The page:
December 1, 2021
The outcome of the International Maritime Organisation (IMO) meeting shows that global regulation will not drive the next few years’ vital development towards shipping decarbonisation. With no agreement on carbon pricing measures, no funds dedicated to support decarbonisation, and even no change in the initial GHG reduction strategy it is still left to individual companies to drive the decarbonisation.
The 77th Marine Environment Protection Committee (MEPC77) was completed leaving a wake of disappointment amongst the shipping industry. COP26 ended with a strong commitment to net zero decarbonisation by 2050 and many were hoping the IMO would take action and meet the challenge. Unfortunately, that was not the case. The key topics in the agenda included the revision of the Initial Strategy, the approval of a 5-billion-dollar research and development fund, an agreement on a market- based measure and the resolution on black emissions in the Arctic.
Revision of the Initial Strategy
The Initial Strategy aims to reduce shipping GHG emissions from ships by at least 50% by 2050. Following the IPCC report in August and the scientific evidence showing the rapid effects of climate change, it has become clear that the current target of the IMO is not ambitious enough to realistically meet the Paris Agreement goal of keeping global temperatures below 1.5 degrees Celsius by 2050.
A proposal set forth for the revision of the Initial Strategy to achieve net zero emissions in the shipping industry by 2050 was only accepted by Canada, Japan, New Zealand, Ukraine, the UK, the US, Vanuatu and Iceland, effectively halting its approval. Several countries which expressed support for the resolution’s target during COP26 failed to vote in favour of it, including the European Union countries. There was, however, widespread support for net zero decarbonisation by 2050, but the discussion for the revision of the strategy was postponed until 2023.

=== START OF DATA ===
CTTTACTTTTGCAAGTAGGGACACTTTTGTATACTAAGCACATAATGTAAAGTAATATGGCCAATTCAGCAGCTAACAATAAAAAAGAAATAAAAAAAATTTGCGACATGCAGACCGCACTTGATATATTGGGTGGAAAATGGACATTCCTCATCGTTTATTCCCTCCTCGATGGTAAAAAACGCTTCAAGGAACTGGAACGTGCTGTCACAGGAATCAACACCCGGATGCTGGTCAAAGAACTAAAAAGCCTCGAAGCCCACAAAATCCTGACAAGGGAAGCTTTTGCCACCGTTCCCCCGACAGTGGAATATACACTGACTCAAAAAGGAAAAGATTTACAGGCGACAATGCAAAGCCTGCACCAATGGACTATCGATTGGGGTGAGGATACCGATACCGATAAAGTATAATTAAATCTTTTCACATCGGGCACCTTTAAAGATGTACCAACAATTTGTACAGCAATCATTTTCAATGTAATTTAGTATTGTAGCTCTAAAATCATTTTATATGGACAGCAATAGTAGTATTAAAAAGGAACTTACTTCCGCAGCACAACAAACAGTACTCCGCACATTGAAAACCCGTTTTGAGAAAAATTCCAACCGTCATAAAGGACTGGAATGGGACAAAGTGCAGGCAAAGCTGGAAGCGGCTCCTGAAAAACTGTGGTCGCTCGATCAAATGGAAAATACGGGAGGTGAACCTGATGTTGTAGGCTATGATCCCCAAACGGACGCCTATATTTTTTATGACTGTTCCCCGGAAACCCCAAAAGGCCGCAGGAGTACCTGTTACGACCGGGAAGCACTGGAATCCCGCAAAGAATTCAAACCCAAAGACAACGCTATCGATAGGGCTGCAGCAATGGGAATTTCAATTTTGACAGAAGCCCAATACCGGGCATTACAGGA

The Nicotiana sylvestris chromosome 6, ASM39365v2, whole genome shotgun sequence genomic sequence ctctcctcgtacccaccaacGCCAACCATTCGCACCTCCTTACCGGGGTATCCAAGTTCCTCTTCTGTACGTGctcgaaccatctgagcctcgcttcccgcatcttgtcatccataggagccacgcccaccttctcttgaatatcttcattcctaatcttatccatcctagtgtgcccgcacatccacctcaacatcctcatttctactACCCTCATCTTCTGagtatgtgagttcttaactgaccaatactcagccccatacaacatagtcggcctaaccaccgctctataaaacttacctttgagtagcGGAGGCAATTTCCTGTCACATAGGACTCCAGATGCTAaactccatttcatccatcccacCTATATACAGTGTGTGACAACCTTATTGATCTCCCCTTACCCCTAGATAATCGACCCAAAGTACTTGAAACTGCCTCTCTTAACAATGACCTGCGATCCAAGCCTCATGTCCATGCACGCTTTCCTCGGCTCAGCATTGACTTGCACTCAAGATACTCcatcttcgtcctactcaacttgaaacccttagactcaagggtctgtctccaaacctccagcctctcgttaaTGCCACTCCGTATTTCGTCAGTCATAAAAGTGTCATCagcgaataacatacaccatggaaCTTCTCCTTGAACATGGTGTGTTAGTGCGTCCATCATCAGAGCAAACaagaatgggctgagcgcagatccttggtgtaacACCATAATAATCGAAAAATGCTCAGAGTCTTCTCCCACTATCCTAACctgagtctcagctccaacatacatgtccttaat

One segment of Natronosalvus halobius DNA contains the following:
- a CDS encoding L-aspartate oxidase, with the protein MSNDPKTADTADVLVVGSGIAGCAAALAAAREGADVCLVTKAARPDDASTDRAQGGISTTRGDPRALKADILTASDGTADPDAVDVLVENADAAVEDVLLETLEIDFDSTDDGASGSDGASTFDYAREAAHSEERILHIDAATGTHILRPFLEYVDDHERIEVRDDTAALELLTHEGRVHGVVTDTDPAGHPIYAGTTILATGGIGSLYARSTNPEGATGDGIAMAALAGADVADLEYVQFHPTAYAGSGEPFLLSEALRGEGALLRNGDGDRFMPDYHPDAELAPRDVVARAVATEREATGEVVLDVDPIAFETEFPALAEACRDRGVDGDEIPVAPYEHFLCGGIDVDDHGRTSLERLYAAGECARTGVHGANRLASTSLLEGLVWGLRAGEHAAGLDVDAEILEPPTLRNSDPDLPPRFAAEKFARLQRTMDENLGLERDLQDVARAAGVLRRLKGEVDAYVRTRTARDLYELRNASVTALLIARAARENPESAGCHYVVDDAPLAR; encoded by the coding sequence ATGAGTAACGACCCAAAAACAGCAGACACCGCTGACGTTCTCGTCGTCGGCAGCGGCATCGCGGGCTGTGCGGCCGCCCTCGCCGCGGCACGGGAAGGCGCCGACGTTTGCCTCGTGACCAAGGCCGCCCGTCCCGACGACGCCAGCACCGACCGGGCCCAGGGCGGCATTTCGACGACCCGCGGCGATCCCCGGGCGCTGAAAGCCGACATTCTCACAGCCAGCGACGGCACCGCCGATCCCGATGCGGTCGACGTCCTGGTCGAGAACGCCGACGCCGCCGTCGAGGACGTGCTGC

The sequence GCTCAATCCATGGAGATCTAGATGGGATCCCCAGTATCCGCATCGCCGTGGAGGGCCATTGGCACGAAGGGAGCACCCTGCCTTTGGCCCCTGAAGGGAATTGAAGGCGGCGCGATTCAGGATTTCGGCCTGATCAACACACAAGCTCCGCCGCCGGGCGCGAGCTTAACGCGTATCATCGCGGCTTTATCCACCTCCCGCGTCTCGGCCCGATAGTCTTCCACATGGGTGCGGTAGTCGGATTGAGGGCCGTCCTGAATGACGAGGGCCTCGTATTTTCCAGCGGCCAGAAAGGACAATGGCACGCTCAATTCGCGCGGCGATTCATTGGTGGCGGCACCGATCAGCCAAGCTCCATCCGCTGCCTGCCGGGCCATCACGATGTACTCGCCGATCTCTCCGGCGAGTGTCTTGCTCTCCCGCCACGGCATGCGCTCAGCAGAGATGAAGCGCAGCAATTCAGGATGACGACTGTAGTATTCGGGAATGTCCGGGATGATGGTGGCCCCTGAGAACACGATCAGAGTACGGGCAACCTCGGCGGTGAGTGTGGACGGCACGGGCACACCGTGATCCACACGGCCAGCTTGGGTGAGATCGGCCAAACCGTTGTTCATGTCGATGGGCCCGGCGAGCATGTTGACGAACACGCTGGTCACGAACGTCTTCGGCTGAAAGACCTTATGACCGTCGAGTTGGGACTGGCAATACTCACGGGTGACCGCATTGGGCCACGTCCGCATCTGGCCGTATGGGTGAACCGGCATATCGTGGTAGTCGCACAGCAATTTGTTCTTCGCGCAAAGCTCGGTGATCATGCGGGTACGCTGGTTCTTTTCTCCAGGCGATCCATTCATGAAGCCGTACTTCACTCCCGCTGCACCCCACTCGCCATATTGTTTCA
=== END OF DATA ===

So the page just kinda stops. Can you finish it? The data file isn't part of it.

Several proposals were on the table including a cap-and-trade system as well as the introduction of a carbon levy. It was clear that a system revolving around a carbon levy was preferred, but no decisions were made. One of the key issues raised was the distribution of funds arising from the carbon levy system between rich and poor nations and a working group was set up to discuss the options available in the MEPC 78 meeting in June 2022.
ICS proposal of a 5-billion-dollar research and development fund
The International Chamber of Shipping put a proposal forward for the establishment of a research and development fund which could raise up to 5-billion-dollars towards the development of new green technologies and alternative fuels. The fund would be funded by a mandatory contribution of 2 dollars per tonne of fuel consumed by ships. The proposal was not approved because of time constraints, which did not allow member states to consider it in detail. This proposal was also postposed for the next MEPC meeting.
Black emissions in the Arctic
A resolution urging ship operators to use cleaner distillate fuels instead of HFO while sailing in the Arctic was approved, however the measure is voluntary following pushback from Russia, China, Japan and Saudi Arabia. This is a positive development towards tacking black emissions in the Arctic, but the inclusion of the word voluntary severely limits its impact.
MEPC77 concludes with little action
Expectations following the COP26 were higher than what the IMO managed to deliver during the MEPC 77. The Siglar CDO, Geir Olafsen, sums up the lack of progress:
“No carbon tax or levies were introduced, nor dedicated funds to support decarbonisation, and even the reduction strategy remains unchanged”.
The outcome of the IMO meeting shows that global regulation will not act as a catalyst in the next few years’ vital development towards shipping decarbonisation, and Olafsen underlines the role of the shipping ecosystem:
"With IMO indecisive, it is still left to individual companies, including cargo owners, to drive the decarbonisation".
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Want to know more about the outcomes of the 76th MEPC meeting? We've got an article for you:
The IMO adopts operational emission reduction measures despite strong criticism
If you're interested in information on other international decarbonisation regulations and initiatives, read on:
What does COP26 outcomes mean for shipping?
We also made an article explaining how the inclusion of shipping in EU Emissions Trading System could economically impact shipping.